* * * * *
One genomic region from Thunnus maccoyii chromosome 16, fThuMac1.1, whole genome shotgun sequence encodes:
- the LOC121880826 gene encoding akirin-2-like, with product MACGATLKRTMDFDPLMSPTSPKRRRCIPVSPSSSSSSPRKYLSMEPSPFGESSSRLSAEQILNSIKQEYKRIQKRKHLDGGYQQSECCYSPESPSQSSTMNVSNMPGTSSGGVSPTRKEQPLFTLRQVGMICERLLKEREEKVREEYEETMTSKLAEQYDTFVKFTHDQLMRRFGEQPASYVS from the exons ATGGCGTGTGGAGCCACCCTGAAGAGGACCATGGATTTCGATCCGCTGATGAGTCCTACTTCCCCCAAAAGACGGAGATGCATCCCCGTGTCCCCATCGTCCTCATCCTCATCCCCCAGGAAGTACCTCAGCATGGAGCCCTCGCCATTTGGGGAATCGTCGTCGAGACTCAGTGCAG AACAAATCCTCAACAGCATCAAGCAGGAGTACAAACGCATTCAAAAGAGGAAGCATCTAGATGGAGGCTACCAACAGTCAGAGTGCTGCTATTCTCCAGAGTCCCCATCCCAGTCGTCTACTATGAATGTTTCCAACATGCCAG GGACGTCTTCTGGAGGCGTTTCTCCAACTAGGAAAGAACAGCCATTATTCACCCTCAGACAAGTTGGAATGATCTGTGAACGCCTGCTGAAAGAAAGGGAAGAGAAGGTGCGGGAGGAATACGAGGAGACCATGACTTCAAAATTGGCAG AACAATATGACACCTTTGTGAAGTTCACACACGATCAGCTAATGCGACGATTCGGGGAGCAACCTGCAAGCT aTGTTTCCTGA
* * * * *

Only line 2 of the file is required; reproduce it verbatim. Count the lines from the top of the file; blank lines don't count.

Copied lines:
- the LOC121880826 gene encoding akirin-2-like, with product MACGATLKRTMDFDPLMSPTSPKRRRCIPVSPSSSSSSPRKYLSMEPSPFGESSSRLSAEQILNSIKQEYKRIQKRKHLDGGYQQSECCYSPESPSQSSTMNVSNMPGTSSGGVSPTRKEQPLFTLRQVGMICERLLKEREEKVREEYEETMTSKLAEQYDTFVKFTHDQLMRRFGEQPASYVS from the exons ATGGCGTGTGGAGCCACCCTGAAGAGGACCATGGATTTCGATCCGCTGATGAGTCCTACTTCCCCCAAAAGACGGAGATGCATCCCCGTGTCCCCATCGTCCTCATCCTCATCCCCCAGGAAGTACCTCAGCATGGAGCCCTCGCCATTTGGGGAATCGTCGTCGAGACTCAGTGCAG AACAAATCCTCAACAGCATCAAGCAGGAGTACAAACGCATTCAAAAGAGGAAGCATCTAGATGGAGGCTACCAACAGTCAGAGTGCTGCTATTCTCCAGAGTCCCCATCCCAGTCGTCTACTATGAATGTTTCCAACATGCCAG GGACGTCTTCTGGAGGCGTTTCTCCAACTAGGAAAGAACAGCCATTATTCACCCTCAGACAAGTTGGAATGATCTGTGAACGCCTGCTGAAAGAAAGGGAAGAGAAGGTGCGGGAGGAATACGAGGAGACCATGACTTCAAAATTGGCAG AACAATATGACACCTTTGTGAAGTTCACACACGATCAGCTAATGCGACGATTCGGGGAGCAACCTGCAAGCT aTGTTTCCTGA